Egypt : Violations of Freedom of Religious Belief and Expression of the Christian Minority

This singling-out of Christian places of worship for discriminatory treatment has had serious consequences. Applying special rules to some but not all religious institutions brings with it the inevitable stigma of unequal status, reinforcing arguments made privately by Christians that they are treated as second-class citizens.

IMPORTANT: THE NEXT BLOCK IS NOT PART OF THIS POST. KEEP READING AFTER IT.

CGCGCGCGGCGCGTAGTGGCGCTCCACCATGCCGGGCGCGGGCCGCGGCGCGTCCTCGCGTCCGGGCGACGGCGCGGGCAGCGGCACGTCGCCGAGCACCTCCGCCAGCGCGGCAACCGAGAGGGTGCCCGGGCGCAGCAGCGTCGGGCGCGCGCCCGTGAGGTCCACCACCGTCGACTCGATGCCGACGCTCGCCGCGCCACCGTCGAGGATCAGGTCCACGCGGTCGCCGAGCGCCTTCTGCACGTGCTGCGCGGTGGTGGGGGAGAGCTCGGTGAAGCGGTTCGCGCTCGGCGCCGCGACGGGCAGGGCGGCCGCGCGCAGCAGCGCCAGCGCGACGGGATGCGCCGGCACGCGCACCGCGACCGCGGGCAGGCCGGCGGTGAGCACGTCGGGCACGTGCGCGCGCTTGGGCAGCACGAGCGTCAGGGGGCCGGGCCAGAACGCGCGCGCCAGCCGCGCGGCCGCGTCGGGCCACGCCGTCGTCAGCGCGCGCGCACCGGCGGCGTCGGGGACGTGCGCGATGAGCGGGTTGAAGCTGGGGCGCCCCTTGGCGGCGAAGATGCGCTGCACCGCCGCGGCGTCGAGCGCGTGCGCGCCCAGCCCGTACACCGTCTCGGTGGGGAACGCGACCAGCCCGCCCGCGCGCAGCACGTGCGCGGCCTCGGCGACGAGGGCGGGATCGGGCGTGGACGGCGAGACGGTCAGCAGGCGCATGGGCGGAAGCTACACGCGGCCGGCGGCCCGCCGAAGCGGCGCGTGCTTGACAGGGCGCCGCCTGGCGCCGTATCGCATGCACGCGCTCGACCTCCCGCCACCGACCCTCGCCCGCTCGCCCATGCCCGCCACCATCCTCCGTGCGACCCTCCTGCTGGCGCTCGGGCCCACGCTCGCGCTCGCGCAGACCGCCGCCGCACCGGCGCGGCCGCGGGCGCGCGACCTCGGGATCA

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The Egyptian Constitution proclaims Islam the state religion, but also guarantees to all citizens freedom of belief and freedom to practice religious rites. The Egyptian government's obligations under international law further require that the follower of any faith be afforded freedom of religion, including the freedom "either individually or in community with others and in public or private, to manifest his religion or belief in worship, observance, practice and teaching." These rights are set forth in Article 18(1) of the International Covenant on Civil and Political Rights, which Egypt has ratified. Egyptians do not all have equal enjoyment of these rights, however. Muslims cannot convert legally to another faith, while Christians can legally convert to Islam. The children of Muslim converts to Christianity remain Muslims on official documents such as identity cards. Marriages between Muslim women and Christian men are not legally recognized. Christians suspected of proselytizing Muslims are dealt with harshly by security forces, while efforts by Muslims to convert citizens to Islam are unimpeded -- if not encouraged -- by the state.
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